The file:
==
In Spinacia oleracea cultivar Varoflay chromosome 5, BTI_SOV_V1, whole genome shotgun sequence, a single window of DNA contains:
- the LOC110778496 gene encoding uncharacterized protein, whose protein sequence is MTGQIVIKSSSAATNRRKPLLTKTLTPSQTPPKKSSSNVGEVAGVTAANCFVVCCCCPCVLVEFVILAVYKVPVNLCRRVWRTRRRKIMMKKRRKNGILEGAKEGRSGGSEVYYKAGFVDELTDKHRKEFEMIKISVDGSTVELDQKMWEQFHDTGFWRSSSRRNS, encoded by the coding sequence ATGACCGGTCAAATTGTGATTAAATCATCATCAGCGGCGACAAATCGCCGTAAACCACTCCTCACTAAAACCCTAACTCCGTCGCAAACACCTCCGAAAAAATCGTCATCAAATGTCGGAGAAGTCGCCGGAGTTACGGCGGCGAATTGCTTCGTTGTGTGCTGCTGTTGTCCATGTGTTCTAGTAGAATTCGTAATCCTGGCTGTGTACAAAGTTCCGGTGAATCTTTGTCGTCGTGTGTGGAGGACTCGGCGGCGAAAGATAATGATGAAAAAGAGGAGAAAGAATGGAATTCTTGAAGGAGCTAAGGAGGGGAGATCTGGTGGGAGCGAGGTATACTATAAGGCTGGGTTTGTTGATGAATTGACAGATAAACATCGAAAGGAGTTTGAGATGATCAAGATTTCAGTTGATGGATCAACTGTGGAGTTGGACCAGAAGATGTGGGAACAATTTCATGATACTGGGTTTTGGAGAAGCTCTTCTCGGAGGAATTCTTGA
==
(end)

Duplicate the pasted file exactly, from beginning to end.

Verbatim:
In Spinacia oleracea cultivar Varoflay chromosome 5, BTI_SOV_V1, whole genome shotgun sequence, a single window of DNA contains:
- the LOC110778496 gene encoding uncharacterized protein, whose protein sequence is MTGQIVIKSSSAATNRRKPLLTKTLTPSQTPPKKSSSNVGEVAGVTAANCFVVCCCCPCVLVEFVILAVYKVPVNLCRRVWRTRRRKIMMKKRRKNGILEGAKEGRSGGSEVYYKAGFVDELTDKHRKEFEMIKISVDGSTVELDQKMWEQFHDTGFWRSSSRRNS, encoded by the coding sequence ATGACCGGTCAAATTGTGATTAAATCATCATCAGCGGCGACAAATCGCCGTAAACCACTCCTCACTAAAACCCTAACTCCGTCGCAAACACCTCCGAAAAAATCGTCATCAAATGTCGGAGAAGTCGCCGGAGTTACGGCGGCGAATTGCTTCGTTGTGTGCTGCTGTTGTCCATGTGTTCTAGTAGAATTCGTAATCCTGGCTGTGTACAAAGTTCCGGTGAATCTTTGTCGTCGTGTGTGGAGGACTCGGCGGCGAAAGATAATGATGAAAAAGAGGAGAAAGAATGGAATTCTTGAAGGAGCTAAGGAGGGGAGATCTGGTGGGAGCGAGGTATACTATAAGGCTGGGTTTGTTGATGAATTGACAGATAAACATCGAAAGGAGTTTGAGATGATCAAGATTTCAGTTGATGGATCAACTGTGGAGTTGGACCAGAAGATGTGGGAACAATTTCATGATACTGGGTTTTGGAGAAGCTCTTCTCGGAGGAATTCTTGA